Docker announced a collaboration with Amazon Web Services (AWS) to simplify the lives of developers by allowing them to focus on application development, streamlining the process of deploying and managing containers in AWS from their local development environment.
The software industry has accelerated its shift towards microservices and has fully embraced distributed, cloud native apps. Because existing application security models were designed for a different era, they are woefully inadequate, exposing both consumers and companies. By (mis)matching where software is going with what application security has been, and as evidenced by several recent high-profile leaks, we are all at risk.
Finding their roots in the 90s, “microservices are a more concrete and modern interpretation of service-oriented architectures used to build distributed software systems.” The 90s marked the dawn of the distributed application era as it exists today. Precisely and not surprisingly, it was also the time that defined data center security with the ubiquitous use of firewalls, ACLs, NAT, etc.
Given distributed applications’ history and coexistence with erstwhile proven security methods, the central question is what has changed to render these applications less secure? The answer is feature velocity, application scalability, and shifting topology.
Microservices and DevOps have enabled companies to be faster and more agile, delivering more features in less time. One of the “features” of cloud-native applications is scalability. Take the latest app craze, Pokemon Go, and notice its download patterns from a single mirror site.
There was a 6X download demand increase from May to June and a commensurate drop in July. As the game grew (and apparently shrank) in a short time, it put tremendous stress on the underlying infrastructure because of its constantly changing topology.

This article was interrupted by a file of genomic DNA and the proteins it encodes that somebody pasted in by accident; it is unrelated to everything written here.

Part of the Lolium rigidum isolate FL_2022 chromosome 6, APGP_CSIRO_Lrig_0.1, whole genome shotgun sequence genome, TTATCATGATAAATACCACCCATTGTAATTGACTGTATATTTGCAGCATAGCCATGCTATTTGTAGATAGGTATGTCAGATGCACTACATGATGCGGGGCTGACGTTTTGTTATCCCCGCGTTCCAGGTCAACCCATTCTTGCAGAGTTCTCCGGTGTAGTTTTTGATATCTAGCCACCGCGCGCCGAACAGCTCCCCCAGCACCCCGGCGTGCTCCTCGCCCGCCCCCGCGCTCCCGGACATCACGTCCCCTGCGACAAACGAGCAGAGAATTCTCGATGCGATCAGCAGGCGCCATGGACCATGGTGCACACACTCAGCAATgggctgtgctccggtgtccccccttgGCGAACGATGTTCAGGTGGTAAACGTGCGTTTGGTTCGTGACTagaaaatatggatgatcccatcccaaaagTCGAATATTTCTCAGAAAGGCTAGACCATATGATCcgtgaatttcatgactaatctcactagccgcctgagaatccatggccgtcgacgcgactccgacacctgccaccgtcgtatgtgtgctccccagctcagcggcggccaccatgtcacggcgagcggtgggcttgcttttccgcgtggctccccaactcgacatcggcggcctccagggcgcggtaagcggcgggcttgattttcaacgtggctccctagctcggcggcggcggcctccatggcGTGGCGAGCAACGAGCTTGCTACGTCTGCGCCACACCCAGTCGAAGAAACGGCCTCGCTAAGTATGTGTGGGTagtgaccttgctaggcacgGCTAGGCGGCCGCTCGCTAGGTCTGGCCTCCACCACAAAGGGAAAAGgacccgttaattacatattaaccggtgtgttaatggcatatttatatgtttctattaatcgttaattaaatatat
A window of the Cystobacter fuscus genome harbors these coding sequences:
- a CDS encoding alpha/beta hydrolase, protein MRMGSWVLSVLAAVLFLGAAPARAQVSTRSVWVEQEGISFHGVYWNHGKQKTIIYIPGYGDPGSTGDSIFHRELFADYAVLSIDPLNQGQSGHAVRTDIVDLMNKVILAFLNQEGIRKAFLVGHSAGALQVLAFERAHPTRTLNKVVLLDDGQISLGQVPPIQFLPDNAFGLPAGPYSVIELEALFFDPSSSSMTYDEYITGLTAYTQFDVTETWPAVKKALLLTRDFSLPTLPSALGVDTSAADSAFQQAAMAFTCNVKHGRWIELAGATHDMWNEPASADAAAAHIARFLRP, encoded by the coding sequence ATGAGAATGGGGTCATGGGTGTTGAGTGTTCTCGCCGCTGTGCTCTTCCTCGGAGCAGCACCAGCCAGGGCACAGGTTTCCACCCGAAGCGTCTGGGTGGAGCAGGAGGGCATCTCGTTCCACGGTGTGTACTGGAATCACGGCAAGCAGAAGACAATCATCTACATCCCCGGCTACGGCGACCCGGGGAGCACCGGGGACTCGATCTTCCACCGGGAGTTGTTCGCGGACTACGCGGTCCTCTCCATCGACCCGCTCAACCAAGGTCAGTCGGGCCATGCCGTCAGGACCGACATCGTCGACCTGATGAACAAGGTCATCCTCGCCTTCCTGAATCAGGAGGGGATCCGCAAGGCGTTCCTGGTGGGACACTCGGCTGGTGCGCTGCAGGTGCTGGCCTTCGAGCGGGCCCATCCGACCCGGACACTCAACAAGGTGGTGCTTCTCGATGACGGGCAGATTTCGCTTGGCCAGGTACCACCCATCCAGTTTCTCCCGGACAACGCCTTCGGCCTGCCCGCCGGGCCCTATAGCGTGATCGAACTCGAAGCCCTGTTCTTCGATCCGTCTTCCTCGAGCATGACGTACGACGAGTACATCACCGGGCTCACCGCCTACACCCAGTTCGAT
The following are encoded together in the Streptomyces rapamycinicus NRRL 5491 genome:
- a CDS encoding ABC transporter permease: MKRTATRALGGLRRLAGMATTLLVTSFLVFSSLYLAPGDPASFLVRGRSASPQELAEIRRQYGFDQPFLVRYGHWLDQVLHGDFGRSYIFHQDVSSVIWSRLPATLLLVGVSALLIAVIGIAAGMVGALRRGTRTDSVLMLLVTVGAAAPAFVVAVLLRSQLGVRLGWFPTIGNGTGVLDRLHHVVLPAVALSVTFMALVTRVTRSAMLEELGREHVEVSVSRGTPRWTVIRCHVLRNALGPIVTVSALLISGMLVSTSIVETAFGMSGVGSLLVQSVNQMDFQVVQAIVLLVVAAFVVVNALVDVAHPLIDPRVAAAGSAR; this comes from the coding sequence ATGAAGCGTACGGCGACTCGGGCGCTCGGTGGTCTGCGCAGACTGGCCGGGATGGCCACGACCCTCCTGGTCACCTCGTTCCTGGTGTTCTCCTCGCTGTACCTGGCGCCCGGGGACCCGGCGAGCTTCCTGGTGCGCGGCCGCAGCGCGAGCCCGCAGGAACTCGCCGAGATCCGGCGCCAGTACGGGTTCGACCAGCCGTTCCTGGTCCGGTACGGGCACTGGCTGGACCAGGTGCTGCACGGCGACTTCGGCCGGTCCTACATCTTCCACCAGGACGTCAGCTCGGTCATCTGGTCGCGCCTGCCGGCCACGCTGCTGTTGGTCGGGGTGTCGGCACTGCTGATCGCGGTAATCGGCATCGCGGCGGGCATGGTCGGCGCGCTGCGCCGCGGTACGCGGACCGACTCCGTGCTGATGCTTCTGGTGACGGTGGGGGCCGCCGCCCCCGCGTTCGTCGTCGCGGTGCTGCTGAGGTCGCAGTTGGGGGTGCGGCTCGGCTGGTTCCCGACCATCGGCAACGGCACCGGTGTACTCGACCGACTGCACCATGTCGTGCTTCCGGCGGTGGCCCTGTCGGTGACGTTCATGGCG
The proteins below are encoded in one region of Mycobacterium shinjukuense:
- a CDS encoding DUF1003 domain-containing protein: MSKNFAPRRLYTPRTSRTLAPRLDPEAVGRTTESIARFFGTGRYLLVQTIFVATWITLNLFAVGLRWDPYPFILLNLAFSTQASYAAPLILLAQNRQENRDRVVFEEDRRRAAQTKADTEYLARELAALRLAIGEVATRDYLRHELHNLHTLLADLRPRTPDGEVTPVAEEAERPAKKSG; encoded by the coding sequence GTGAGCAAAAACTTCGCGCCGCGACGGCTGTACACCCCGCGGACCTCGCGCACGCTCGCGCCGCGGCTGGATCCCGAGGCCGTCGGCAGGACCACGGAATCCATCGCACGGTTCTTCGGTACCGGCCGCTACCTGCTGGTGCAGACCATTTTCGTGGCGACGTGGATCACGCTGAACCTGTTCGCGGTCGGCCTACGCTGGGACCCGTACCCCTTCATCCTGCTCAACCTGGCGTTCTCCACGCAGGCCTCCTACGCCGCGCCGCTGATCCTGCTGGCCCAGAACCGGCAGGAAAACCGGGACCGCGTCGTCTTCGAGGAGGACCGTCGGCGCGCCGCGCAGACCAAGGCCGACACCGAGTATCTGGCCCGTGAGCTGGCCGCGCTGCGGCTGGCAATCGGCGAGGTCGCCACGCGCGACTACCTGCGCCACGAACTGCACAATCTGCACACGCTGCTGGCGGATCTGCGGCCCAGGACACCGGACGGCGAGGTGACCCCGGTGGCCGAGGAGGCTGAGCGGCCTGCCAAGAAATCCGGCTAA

Before the cloud and the elasticity of its underlying infrastructure, and before microservices and the current-day distributed applications, change was infrequent, planned for, and required proactive provisioning. Accordingly, resource usage – or rather "reservations" – were predictable and resembled a step function (see “Your Father’s Oldsmobile” in the chart above). In contrast, distributed apps like Pokemon Go have unpredictable user demand curves and seem more like a random function. As the elastic infrastructure responds to the distributed application’s need for scale by provisioning more computation, storage, and network resources, the application topology changes. These rapid changes are disproportionately (quadratically) difficult to respond to when network communications are central to application security, making this precisely a mismatch between distributed application needs and existing security methods.
Existing security methods were designed when Your Father’s Oldsmobile was in vogue and change was more predictable and less frequent. Change request submissions tickets were issued to someone, approved manually, and rolled into production slowly. A bevvy of automation tools and startups are attempting to solve this problem through automation and machine learning; however, there are real technological and operational limitations that inhibit scaling. In the process, the application and, by extension, the user is left exposed to real security vulnerabilities.
Distributed applications require distributed security and a departure from the old-fashioned world of perimeter-based or network-enforced design models.
Amir Sharif is Co-Founder of Aporeto.